The links between smoking and lung cancer have been known for almost a century. Yet today, there are still an estimated 1.3 billion people who smoke. And while tobacco use contributes to a number of diseases, World Lung Cancer Day on 1st August is another sad reminder that it is the leading cause of lung cancer and the “single greatest avoidable risk for cancer” overall, according to the World Health Organization (WHO).
Currently, there are an estimated 2.21 million new cases of lung cancer and 1.8 million deaths attributed to lung cancer each year. The percentage of lung cancer cases attributable to tobacco use varies geographically but remains at very high levels, from 80% in the US to 60% in France and 40% in Sub-Saharan Africa. With respect to gender, there has been a worrying rise in lung cancer in women, and it is now the leading cause of cancer death in women in 28 countries, primarily in high-income regions.
“The fact that the tobacco industry still enjoys great latitude in many countries around the world in how it can produce, sell and market its products is arguably a major contributor this ongoing epidemic that costs so many lives each year. Yet the tools exist to counter this influence, raise awareness about the risks of tobacco products, support people who wish to quit smoking, prevent others from starting and reduce the incidence of smoking and the diseases that tobacco causes.”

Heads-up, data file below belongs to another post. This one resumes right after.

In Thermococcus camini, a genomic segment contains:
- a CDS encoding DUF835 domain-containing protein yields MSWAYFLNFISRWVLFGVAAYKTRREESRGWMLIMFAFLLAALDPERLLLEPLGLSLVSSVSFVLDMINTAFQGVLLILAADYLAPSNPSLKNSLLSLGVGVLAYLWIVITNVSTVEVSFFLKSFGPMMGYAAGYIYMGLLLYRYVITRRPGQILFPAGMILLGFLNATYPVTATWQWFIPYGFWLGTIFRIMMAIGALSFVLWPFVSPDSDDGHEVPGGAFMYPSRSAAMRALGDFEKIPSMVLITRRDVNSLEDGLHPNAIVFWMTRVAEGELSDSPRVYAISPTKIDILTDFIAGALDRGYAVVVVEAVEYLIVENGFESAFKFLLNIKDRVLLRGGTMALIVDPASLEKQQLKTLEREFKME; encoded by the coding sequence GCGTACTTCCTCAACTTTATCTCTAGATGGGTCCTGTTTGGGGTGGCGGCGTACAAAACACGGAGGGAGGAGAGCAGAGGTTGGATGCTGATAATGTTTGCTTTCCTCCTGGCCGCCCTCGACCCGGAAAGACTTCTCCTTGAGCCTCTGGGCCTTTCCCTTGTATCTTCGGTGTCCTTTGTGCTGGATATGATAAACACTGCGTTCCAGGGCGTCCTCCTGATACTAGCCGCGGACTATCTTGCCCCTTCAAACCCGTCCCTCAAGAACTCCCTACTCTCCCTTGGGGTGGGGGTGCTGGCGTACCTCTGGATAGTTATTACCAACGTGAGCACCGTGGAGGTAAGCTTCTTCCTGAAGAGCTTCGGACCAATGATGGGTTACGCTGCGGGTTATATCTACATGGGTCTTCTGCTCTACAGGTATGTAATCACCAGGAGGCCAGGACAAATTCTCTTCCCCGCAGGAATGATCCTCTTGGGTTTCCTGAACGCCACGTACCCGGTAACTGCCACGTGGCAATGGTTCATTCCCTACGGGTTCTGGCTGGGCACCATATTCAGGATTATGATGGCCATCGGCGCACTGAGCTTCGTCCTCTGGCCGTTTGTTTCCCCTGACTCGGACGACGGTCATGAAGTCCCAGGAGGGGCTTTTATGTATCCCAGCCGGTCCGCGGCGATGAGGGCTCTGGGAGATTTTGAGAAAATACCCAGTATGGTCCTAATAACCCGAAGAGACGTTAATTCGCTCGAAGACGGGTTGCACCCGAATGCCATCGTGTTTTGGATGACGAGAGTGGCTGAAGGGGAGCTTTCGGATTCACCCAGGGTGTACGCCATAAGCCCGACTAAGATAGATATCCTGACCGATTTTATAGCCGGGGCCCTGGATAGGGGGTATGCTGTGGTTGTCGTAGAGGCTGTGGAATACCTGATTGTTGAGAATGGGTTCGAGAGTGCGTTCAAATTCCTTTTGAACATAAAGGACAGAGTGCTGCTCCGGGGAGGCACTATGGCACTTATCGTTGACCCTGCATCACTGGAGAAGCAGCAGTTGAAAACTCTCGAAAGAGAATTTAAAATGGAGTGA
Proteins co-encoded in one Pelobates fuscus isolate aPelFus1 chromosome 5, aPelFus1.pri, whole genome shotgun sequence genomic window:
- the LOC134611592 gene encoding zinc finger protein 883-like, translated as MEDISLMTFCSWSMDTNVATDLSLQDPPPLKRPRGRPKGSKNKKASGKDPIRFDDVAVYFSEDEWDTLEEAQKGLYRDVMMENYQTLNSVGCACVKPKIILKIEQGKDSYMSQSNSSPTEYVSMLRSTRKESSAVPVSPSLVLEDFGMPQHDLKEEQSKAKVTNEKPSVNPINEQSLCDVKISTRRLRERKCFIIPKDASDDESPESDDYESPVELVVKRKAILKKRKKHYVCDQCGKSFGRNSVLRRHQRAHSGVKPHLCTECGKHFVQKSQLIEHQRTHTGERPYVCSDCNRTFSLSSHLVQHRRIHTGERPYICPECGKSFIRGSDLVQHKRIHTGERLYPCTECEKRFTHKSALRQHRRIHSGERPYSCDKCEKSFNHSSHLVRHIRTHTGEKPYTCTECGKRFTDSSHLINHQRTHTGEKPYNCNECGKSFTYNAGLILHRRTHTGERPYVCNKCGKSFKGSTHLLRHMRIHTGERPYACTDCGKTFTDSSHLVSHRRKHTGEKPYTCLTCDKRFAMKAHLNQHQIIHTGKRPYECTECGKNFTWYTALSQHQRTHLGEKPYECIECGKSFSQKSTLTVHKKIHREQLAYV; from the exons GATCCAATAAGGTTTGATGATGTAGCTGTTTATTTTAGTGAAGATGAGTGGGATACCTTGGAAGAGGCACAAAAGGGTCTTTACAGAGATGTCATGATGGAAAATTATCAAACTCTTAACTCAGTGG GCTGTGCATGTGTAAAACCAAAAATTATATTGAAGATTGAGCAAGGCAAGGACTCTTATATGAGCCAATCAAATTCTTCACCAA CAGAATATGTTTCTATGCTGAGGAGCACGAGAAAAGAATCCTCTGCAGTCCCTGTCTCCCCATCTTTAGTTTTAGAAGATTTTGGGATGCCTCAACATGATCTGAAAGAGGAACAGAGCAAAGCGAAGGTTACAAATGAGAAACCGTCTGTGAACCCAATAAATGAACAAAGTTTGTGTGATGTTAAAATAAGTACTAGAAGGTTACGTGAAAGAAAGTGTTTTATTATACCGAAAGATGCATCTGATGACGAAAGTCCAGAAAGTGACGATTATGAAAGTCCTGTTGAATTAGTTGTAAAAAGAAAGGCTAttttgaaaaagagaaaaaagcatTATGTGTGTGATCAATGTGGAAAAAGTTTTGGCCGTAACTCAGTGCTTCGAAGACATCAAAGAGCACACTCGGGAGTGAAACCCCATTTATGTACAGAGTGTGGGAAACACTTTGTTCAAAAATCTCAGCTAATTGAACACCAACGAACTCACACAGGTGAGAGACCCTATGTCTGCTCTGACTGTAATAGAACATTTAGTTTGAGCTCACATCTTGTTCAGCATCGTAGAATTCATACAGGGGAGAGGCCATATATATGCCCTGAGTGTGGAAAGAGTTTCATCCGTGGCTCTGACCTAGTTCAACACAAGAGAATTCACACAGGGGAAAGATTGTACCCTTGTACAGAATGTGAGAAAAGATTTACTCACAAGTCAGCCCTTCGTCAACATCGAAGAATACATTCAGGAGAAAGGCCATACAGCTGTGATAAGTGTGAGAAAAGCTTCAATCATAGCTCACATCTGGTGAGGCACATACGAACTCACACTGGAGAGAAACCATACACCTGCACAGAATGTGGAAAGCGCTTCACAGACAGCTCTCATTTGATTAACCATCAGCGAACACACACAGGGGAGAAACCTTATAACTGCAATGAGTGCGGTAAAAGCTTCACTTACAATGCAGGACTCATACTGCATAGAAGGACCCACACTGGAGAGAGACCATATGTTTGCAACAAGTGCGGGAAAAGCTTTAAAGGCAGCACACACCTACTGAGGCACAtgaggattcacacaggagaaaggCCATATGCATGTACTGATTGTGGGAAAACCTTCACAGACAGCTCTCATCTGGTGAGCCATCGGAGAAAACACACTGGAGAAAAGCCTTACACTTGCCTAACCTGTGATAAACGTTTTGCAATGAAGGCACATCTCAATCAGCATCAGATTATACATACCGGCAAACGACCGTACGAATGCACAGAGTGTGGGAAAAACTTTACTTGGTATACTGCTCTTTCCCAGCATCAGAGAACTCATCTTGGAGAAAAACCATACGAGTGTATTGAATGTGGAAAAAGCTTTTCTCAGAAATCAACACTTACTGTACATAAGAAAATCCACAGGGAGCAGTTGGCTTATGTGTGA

– Yannick Romero, Knowledge & Advocacy Manager, UICC
The MPOWER measures ratified by the WHO’s Framework Convention for Tobacco Control and introduced in 2007 were developed to assist countries in addressing the significant lack of regulatory oversight and implement interventions that have proven effective in reducing the demand for tobacco.
These measures include:
Monitoring is key for a country to understand the nature and extent of tobacco use and ensure that the most appropriate and targeted policies to reduce it are developed and implemented.